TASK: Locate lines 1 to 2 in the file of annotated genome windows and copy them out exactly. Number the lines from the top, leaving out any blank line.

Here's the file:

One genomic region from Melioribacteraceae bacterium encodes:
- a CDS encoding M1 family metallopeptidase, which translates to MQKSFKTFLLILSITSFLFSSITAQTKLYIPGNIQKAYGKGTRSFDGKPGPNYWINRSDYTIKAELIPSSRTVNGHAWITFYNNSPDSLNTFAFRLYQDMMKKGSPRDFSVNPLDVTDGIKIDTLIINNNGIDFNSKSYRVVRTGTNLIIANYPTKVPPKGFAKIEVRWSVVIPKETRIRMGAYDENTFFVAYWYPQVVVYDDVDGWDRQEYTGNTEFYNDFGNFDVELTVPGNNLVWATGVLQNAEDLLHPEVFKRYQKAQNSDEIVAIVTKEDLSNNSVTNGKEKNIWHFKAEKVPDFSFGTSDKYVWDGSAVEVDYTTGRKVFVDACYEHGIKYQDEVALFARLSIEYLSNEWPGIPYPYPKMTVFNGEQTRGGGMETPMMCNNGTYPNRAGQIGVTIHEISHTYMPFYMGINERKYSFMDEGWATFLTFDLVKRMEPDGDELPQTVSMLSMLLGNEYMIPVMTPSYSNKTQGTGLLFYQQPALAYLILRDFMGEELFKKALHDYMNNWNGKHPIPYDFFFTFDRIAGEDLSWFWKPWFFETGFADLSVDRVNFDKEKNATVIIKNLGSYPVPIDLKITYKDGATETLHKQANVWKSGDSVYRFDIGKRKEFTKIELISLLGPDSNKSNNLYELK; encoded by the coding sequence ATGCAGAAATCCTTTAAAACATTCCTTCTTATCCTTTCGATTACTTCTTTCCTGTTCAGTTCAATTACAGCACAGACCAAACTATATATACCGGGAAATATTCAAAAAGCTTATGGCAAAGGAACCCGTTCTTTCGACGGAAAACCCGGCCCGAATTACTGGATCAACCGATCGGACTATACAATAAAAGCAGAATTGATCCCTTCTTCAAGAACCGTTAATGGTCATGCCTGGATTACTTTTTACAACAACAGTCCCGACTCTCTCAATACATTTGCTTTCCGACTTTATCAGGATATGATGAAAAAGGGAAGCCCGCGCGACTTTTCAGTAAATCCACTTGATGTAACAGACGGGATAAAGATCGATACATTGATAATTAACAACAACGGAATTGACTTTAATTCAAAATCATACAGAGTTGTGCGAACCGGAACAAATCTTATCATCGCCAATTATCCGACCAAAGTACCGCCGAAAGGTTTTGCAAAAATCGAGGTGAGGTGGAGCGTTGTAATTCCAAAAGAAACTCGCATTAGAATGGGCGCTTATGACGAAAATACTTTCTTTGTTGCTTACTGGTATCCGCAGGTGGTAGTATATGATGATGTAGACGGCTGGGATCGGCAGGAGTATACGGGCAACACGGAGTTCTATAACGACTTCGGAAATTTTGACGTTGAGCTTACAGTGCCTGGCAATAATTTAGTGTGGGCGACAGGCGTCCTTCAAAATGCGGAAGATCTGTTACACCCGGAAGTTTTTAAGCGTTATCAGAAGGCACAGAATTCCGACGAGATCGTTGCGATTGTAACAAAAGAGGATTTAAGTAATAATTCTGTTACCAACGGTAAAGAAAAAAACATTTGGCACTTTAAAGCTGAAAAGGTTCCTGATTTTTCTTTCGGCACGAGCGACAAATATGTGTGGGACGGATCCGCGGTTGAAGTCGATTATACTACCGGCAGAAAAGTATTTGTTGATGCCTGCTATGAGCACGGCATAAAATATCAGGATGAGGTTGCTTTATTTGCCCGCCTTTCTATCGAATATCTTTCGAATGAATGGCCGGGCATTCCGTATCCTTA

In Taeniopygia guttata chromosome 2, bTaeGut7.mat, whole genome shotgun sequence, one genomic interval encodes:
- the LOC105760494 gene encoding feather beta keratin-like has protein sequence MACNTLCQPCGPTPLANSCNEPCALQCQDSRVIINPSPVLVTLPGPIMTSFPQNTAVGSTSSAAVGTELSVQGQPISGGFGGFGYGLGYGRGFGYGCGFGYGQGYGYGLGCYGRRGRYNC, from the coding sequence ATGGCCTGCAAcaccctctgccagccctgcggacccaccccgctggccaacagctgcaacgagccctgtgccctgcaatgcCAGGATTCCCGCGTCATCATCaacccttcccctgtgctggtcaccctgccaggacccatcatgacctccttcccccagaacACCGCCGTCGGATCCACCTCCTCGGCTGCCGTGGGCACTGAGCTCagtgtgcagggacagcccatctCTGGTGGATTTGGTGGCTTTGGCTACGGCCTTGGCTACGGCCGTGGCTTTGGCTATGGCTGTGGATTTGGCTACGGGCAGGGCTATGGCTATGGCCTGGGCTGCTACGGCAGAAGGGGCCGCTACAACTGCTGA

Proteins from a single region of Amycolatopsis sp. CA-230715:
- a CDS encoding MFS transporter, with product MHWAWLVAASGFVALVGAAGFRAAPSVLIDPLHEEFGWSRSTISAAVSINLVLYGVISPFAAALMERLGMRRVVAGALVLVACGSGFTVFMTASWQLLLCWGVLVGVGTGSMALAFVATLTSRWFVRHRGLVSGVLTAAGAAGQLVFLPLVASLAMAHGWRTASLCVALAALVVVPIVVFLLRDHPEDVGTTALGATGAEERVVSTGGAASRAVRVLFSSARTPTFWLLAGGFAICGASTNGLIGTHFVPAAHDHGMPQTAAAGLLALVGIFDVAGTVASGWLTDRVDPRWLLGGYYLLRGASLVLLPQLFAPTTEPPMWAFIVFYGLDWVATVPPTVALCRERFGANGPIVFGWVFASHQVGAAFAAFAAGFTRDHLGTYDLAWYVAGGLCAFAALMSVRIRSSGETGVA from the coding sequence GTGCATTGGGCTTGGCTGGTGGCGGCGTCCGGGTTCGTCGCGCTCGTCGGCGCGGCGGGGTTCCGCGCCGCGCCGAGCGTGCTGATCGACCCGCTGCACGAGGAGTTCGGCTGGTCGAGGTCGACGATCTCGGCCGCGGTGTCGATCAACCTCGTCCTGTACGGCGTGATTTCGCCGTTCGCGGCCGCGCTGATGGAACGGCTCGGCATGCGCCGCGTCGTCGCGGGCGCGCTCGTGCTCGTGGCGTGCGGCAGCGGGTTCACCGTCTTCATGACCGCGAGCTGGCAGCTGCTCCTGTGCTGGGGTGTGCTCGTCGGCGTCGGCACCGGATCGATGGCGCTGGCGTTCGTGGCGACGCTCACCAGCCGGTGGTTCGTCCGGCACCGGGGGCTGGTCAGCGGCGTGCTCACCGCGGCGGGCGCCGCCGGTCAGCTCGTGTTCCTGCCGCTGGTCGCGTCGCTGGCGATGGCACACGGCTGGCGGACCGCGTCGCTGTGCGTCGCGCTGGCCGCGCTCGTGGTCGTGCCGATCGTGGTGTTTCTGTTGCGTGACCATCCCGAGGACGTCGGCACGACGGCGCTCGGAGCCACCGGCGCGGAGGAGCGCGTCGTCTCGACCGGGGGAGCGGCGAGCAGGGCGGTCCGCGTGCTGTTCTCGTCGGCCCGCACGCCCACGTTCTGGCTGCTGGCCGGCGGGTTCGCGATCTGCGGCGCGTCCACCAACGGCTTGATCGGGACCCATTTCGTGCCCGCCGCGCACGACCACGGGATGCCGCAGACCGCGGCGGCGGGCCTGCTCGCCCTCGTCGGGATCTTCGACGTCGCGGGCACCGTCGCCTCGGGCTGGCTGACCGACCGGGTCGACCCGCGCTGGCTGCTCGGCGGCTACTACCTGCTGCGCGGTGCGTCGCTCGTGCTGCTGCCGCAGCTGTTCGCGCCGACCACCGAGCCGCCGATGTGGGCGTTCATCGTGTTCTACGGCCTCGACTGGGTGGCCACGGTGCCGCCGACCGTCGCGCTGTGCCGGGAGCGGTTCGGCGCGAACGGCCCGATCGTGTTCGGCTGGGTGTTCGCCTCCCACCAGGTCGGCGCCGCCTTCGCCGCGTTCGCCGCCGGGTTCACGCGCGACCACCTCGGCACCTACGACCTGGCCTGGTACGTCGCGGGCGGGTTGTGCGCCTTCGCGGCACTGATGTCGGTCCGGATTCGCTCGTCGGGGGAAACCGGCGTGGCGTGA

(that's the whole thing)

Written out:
One genomic region from Melioribacteraceae bacterium encodes:
- a CDS encoding M1 family metallopeptidase, which translates to MQKSFKTFLLILSITSFLFSSITAQTKLYIPGNIQKAYGKGTRSFDGKPGPNYWINRSDYTIKAELIPSSRTVNGHAWITFYNNSPDSLNTFAFRLYQDMMKKGSPRDFSVNPLDVTDGIKIDTLIINNNGIDFNSKSYRVVRTGTNLIIANYPTKVPPKGFAKIEVRWSVVIPKETRIRMGAYDENTFFVAYWYPQVVVYDDVDGWDRQEYTGNTEFYNDFGNFDVELTVPGNNLVWATGVLQNAEDLLHPEVFKRYQKAQNSDEIVAIVTKEDLSNNSVTNGKEKNIWHFKAEKVPDFSFGTSDKYVWDGSAVEVDYTTGRKVFVDACYEHGIKYQDEVALFARLSIEYLSNEWPGIPYPYPKMTVFNGEQTRGGGMETPMMCNNGTYPNRAGQIGVTIHEISHTYMPFYMGINERKYSFMDEGWATFLTFDLVKRMEPDGDELPQTVSMLSMLLGNEYMIPVMTPSYSNKTQGTGLLFYQQPALAYLILRDFMGEELFKKALHDYMNNWNGKHPIPYDFFFTFDRIAGEDLSWFWKPWFFETGFADLSVDRVNFDKEKNATVIIKNLGSYPVPIDLKITYKDGATETLHKQANVWKSGDSVYRFDIGKRKEFTKIELISLLGPDSNKSNNLYELK; encoded by the coding sequence ATGCAGAAATCCTTTAAAACATTCCTTCTTATCCTTTCGATTACTTCTTTCCTGTTCAGTTCAATTACAGCACAGACCAAACTATATATACCGGGAAATATTCAAAAAGCTTATGGCAAAGGAACCCGTTCTTTCGACGGAAAACCCGGCCCGAATTACTGGATCAACCGATCGGACTATACAATAAAAGCAGAATTGATCCCTTCTTCAAGAACCGTTAATGGTCATGCCTGGATTACTTTTTACAACAACAGTCCCGACTCTCTCAATACATTTGCTTTCCGACTTTATCAGGATATGATGAAAAAGGGAAGCCCGCGCGACTTTTCAGTAAATCCACTTGATGTAACAGACGGGATAAAGATCGATACATTGATAATTAACAACAACGGAATTGACTTTAATTCAAAATCATACAGAGTTGTGCGAACCGGAACAAATCTTATCATCGCCAATTATCCGACCAAAGTACCGCCGAAAGGTTTTGCAAAAATCGAGGTGAGGTGGAGCGTTGTAATTCCAAAAGAAACTCGCATTAGAATGGGCGCTTATGACGAAAATACTTTCTTTGTTGCTTACTGGTATCCGCAGGTGGTAGTATATGATGATGTAGACGGCTGGGATCGGCAGGAGTATACGGGCAACACGGAGTTCTATAACGACTTCGGAAATTTTGACGTTGAGCTTACAGTGCCTGGCAATAATTTAGTGTGGGCGACAGGCGTCCTTCAAAATGCGGAAGATCTGTTACACCCGGAAGTTTTTAAGCGTTATCAGAAGGCACAGAATTCCGACGAGATCGTTGCGATTGTAACAAAAGAGGATTTAAGTAATAATTCTGTTACCAACGGTAAAGAAAAAAACATTTGGCACTTTAAAGCTGAAAAGGTTCCTGATTTTTCTTTCGGCACGAGCGACAAATATGTGTGGGACGGATCCGCGGTTGAAGTCGATTATACTACCGGCAGAAAAGTATTTGTTGATGCCTGCTATGAGCACGGCATAAAATATCAGGATGAGGTTGCTTTATTTGCCCGCCTTTCTATCGAATATCTTTCGAATGAATGGCCGGGCATTCCGTATCCTTA